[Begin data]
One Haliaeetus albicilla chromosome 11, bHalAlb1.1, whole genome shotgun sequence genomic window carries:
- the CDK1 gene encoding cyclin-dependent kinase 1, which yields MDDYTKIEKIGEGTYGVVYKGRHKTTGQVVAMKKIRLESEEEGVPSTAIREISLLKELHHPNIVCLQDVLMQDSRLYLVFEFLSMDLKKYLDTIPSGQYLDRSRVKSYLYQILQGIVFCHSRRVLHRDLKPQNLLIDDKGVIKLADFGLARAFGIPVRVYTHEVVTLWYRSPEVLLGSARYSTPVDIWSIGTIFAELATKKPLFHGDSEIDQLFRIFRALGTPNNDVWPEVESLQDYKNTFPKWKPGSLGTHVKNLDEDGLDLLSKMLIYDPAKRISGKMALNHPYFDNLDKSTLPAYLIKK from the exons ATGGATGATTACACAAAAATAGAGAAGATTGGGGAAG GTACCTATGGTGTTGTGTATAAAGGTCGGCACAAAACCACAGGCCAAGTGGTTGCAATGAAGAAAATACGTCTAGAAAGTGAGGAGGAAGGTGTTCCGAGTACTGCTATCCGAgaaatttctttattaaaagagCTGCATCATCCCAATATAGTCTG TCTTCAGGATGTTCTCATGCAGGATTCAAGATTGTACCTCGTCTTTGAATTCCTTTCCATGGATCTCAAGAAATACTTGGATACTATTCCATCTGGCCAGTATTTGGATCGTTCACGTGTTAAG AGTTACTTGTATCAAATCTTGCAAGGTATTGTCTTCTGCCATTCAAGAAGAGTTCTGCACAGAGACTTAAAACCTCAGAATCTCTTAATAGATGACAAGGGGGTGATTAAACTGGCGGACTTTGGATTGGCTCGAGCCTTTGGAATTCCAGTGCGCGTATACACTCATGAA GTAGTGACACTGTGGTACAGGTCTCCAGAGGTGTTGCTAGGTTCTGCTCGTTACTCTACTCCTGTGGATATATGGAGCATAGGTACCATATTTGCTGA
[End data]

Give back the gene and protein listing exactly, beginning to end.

One Haliaeetus albicilla chromosome 11, bHalAlb1.1, whole genome shotgun sequence genomic window carries:
- the CDK1 gene encoding cyclin-dependent kinase 1, which yields MDDYTKIEKIGEGTYGVVYKGRHKTTGQVVAMKKIRLESEEEGVPSTAIREISLLKELHHPNIVCLQDVLMQDSRLYLVFEFLSMDLKKYLDTIPSGQYLDRSRVKSYLYQILQGIVFCHSRRVLHRDLKPQNLLIDDKGVIKLADFGLARAFGIPVRVYTHEVVTLWYRSPEVLLGSARYSTPVDIWSIGTIFAELATKKPLFHGDSEIDQLFRIFRALGTPNNDVWPEVESLQDYKNTFPKWKPGSLGTHVKNLDEDGLDLLSKMLIYDPAKRISGKMALNHPYFDNLDKSTLPAYLIKK from the exons ATGGATGATTACACAAAAATAGAGAAGATTGGGGAAG GTACCTATGGTGTTGTGTATAAAGGTCGGCACAAAACCACAGGCCAAGTGGTTGCAATGAAGAAAATACGTCTAGAAAGTGAGGAGGAAGGTGTTCCGAGTACTGCTATCCGAgaaatttctttattaaaagagCTGCATCATCCCAATATAGTCTG TCTTCAGGATGTTCTCATGCAGGATTCAAGATTGTACCTCGTCTTTGAATTCCTTTCCATGGATCTCAAGAAATACTTGGATACTATTCCATCTGGCCAGTATTTGGATCGTTCACGTGTTAAG AGTTACTTGTATCAAATCTTGCAAGGTATTGTCTTCTGCCATTCAAGAAGAGTTCTGCACAGAGACTTAAAACCTCAGAATCTCTTAATAGATGACAAGGGGGTGATTAAACTGGCGGACTTTGGATTGGCTCGAGCCTTTGGAATTCCAGTGCGCGTATACACTCATGAA GTAGTGACACTGTGGTACAGGTCTCCAGAGGTGTTGCTAGGTTCTGCTCGTTACTCTACTCCTGTGGATATATGGAGCATAGGTACCATATTTGCTGA